420 Magazine Background




Gov. Gary Johnson went head-to-head with former U.S. drug czar Barry
McCaffrey on the nation's drug war on NBC's Meet the Press on Sunday, with
McCaffrey mocking Johnson's "facts" on the issue.

"Everybody is entitled to their own opinions, and I certainly respect the
governor for forcefully expressing his," McCaffrey said. "You're not
entitled to your own facts."

McCaffrey told moderator Tim Russert he had contacted Johnson's office to
see where the governor got his information about drug law reform.

"I had my guys call the governor's office and say, 'Where are these
assertions coming from?' and the answer was Rolling Stone," McCaffrey said.

Johnson stood by his information and urged viewers to do their own research
on the Internet. "Clearly, the facts are what they are," said Johnson, who
is advised on the drug reform issue by a number of advocacy groups, most
notably the New York City-based Lindesmith Center.

At issue was Johnson's contention that the war on drugs has failed and that
marijuana should be legalized.

McCaffrey contends the United States has made great strides in combatting
drug abuse by putting hundreds of millions of dollars into drug treatment
and education programs in addition to law enforcement efforts.

"We think we've got a rational strategy and it's paying off for America,"
said McCaffrey, a retired four-star Army general who headed the White House
Office of National Drug Control Policy during the Clinton administration.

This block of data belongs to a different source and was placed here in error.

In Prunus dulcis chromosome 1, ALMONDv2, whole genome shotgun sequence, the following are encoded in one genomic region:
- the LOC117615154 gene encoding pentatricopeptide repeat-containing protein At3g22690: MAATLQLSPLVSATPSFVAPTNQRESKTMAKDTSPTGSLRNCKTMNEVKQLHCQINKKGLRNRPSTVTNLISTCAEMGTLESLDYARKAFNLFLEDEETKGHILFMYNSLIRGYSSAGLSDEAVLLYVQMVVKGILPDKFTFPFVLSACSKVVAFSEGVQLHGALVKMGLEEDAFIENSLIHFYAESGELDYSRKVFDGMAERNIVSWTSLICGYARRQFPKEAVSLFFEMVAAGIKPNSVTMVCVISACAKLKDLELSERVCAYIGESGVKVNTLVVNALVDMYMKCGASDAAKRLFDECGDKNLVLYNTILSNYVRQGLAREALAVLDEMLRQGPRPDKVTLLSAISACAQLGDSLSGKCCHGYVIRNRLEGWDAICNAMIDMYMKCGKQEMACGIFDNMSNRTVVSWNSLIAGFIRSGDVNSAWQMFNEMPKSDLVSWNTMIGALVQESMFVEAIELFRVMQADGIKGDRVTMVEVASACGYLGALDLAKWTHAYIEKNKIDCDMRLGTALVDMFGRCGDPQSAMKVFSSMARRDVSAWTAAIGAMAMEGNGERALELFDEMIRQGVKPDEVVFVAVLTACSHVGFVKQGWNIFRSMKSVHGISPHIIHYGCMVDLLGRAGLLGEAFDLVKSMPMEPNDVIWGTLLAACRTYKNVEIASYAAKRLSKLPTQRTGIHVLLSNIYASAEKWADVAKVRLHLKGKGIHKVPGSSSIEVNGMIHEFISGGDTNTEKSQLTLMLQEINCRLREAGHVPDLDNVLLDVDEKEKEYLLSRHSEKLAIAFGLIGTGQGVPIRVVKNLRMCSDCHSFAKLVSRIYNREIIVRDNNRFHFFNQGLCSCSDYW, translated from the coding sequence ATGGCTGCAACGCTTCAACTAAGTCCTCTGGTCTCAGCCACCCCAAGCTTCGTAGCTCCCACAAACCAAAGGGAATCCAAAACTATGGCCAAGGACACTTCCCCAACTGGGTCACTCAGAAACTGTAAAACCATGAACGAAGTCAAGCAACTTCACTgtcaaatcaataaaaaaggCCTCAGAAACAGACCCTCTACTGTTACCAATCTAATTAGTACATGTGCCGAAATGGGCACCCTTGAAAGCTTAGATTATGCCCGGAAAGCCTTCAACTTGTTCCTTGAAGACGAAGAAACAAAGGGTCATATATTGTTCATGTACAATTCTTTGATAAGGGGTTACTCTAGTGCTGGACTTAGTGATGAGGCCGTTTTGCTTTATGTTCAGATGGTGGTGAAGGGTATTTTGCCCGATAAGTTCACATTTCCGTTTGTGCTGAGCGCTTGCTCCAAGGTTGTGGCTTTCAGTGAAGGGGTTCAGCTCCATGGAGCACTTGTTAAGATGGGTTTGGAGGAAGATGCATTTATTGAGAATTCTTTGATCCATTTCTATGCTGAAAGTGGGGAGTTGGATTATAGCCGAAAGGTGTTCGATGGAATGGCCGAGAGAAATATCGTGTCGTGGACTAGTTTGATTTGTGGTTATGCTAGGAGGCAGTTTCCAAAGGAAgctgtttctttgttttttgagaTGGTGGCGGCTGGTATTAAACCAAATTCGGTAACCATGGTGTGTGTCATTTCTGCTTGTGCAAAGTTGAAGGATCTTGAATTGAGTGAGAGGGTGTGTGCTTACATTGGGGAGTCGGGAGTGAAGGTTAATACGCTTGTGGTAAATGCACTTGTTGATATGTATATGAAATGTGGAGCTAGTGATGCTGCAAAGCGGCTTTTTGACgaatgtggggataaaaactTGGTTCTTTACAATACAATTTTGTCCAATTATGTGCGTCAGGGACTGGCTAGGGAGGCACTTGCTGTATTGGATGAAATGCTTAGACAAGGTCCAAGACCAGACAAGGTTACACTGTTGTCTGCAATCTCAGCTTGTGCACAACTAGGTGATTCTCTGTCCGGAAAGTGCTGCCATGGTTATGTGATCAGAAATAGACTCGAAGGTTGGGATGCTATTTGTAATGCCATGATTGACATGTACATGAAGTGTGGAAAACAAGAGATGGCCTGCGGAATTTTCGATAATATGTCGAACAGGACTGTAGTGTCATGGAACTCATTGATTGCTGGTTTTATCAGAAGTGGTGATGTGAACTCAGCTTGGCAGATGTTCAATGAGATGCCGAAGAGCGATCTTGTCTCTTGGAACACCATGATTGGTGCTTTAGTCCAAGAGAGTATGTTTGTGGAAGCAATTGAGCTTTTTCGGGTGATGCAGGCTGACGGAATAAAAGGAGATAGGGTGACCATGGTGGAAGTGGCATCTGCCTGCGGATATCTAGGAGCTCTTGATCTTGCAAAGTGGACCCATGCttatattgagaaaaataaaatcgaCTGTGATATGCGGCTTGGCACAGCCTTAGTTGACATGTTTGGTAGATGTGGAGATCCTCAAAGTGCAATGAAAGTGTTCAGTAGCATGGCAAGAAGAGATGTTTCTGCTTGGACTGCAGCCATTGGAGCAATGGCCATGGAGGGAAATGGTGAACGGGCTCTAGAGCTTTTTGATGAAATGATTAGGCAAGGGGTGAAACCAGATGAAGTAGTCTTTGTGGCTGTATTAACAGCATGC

McCaffrey said drug use had decreased 50 percent over the last 20 years,
which Johnson disputed.

Johnson said the United States should follow the examples of Holland and
Switzerland, which have decriminalized or legalized certain drugs. Johnson
touted a program in Zurich, Switzerland, where addicts are given free
heroin in clinics.

"I would not want to model myself after the Swiss experiment," countered
McCaffrey. "It was a disaster. It's disgusting what they've done."

Johnson, who has acknowledged trying cocaine and smoking marijuana in his
early 20s, told Russert he believes marijuana "is not addictive."

But McCaffrey argued marijuana is "not a benign substance" and is
particularly dangerous for children.

Johnson said he and McCaffrey agree people should not use drugs.

"Don't do drugs. Don't drink," said Johnson, an avid triathlete who doesn't
smoke cigarettes and hasn't had a drink of alcohol in 13 years.

But Johnson said he does not believe the United States should continue to
arrest 1.6 million people a year on drug-related crimes. Johnson maintains
money now spent on drug law enforcement should be redirected to prevention
and treatment.

McCaffrey had mockingly referred to Johnson as "Puff Daddy Johnson" during
an October 1999 visit to Albuquerque not long after Johnson began his
national crusade to change drug laws.

In March, McCaffrey and Johnson squared off on CNN's Inside Politics
program, with McCaffrey blasting Johnson for "irresponsible thinking" in
pushing drug law reform.

On Sunday, as he has previously, McCaffrey noted that Rep. Heather Wilson,
R-N.M., who represents the 1st congressional district, and Sen. Pete
Domenici, R-N.M., are at odds with fellow Republican Johnson over drugs.

"People in New Mexico, like Congresswoman Heather Wilson, a Rhodes scholar
and mother, and Sen. Pete Domenici couldn't disagree more with the governor
on this," McCaffrey said.

McCaffrey pointed out that most of the bills in Johnson's drug reform
package failed to pass during this year's 60-day legislative session.

"His package failed in his own state," McCaffrey said. "He's got to listen
to the people in his own state. His own prosecuting attorneys denounced him
on this issue."

"There's no question that this is going to happen," Johnson told Russert.
"We can't continue to arrest and incarcerate this country."

Newshawk: DrugSense DrugSense
Pubdate: Mon, 23 Apr 2001
Source: Albuquerque Journal (NM)
Section: Pg A5
Copyright: 2001 Albuquerque Journal
Contact: opinion@abqjournal.com
Website: The Albuquerque Journal
Details: Overload Warning
Author: Loie Fecteau, Journal Politics Writer
Top Bottom